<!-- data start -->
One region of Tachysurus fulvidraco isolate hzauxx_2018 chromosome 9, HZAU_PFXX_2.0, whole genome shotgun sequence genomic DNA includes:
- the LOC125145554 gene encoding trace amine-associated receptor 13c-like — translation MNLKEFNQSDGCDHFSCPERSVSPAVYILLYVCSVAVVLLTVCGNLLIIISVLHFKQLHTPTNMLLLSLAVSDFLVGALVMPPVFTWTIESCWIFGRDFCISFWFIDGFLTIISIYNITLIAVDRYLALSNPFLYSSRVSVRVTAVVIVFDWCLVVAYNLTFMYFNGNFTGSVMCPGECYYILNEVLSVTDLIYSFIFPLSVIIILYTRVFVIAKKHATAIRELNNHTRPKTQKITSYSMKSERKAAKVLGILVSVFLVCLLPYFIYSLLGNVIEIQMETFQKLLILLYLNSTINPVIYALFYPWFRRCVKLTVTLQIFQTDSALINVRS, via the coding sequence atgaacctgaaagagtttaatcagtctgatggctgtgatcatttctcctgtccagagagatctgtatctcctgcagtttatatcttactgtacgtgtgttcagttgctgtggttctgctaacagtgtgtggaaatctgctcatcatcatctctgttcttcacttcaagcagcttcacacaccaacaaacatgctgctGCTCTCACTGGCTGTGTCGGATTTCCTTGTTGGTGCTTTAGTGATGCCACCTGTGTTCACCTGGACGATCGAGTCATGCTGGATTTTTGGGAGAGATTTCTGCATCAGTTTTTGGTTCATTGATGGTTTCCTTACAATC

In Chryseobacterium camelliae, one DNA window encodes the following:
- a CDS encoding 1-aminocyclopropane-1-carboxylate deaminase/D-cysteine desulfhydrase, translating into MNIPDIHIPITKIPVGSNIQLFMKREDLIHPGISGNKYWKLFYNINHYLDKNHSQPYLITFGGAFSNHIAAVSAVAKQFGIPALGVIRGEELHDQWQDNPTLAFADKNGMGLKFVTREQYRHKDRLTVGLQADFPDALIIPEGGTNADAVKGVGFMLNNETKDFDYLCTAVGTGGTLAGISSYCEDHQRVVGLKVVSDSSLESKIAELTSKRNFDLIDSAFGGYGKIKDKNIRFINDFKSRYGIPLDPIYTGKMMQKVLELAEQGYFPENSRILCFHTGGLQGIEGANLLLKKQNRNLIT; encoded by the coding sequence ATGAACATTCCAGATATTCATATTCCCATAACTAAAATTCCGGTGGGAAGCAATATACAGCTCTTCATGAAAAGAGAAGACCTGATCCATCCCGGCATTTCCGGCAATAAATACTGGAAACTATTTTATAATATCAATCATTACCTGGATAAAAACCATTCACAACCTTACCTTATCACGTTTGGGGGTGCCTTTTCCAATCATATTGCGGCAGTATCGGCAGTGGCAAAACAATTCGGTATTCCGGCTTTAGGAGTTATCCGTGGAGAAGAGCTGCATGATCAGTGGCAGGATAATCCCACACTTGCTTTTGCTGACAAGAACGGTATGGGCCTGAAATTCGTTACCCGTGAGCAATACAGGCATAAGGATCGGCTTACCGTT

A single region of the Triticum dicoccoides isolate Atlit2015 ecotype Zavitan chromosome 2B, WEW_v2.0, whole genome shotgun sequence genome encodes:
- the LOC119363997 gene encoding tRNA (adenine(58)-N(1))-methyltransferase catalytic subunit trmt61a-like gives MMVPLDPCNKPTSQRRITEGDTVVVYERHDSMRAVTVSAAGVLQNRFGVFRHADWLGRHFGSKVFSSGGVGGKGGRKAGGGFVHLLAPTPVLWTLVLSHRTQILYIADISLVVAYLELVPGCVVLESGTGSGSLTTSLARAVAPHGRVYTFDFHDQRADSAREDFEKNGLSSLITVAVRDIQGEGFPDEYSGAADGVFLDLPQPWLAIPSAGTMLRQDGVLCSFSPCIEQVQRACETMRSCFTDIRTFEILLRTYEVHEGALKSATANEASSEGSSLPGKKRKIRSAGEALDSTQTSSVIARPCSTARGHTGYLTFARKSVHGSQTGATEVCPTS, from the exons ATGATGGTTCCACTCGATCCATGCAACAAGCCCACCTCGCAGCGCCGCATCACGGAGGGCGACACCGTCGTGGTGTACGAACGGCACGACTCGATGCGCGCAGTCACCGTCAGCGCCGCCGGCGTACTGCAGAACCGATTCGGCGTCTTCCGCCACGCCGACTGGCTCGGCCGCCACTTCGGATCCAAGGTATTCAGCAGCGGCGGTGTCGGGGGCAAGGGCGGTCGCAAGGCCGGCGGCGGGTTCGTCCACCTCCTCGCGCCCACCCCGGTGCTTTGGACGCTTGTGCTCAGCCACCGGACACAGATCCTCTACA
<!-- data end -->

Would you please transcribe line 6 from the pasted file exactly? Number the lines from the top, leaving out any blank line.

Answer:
- the LOC119363997 gene encoding tRNA (adenine(58)-N(1))-methyltransferase catalytic subunit trmt61a-like gives MMVPLDPCNKPTSQRRITEGDTVVVYERHDSMRAVTVSAAGVLQNRFGVFRHADWLGRHFGSKVFSSGGVGGKGGRKAGGGFVHLLAPTPVLWTLVLSHRTQILYIADISLVVAYLELVPGCVVLESGTGSGSLTTSLARAVAPHGRVYTFDFHDQRADSAREDFEKNGLSSLITVAVRDIQGEGFPDEYSGAADGVFLDLPQPWLAIPSAGTMLRQDGVLCSFSPCIEQVQRACETMRSCFTDIRTFEILLRTYEVHEGALKSATANEASSEGSSLPGKKRKIRSAGEALDSTQTSSVIARPCSTARGHTGYLTFARKSVHGSQTGATEVCPTS, from the exons ATGATGGTTCCACTCGATCCATGCAACAAGCCCACCTCGCAGCGCCGCATCACGGAGGGCGACACCGTCGTGGTGTACGAACGGCACGACTCGATGCGCGCAGTCACCGTCAGCGCCGCCGGCGTACTGCAGAACCGATTCGGCGTCTTCCGCCACGCCGACTGGCTCGGCCGCCACTTCGGATCCAAGGTATTCAGCAGCGGCGGTGTCGGGGGCAAGGGCGGTCGCAAGGCCGGCGGCGGGTTCGTCCACCTCCTCGCGCCCACCCCGGTGCTTTGGACGCTTGTGCTCAGCCACCGGACACAGATCCTCTACA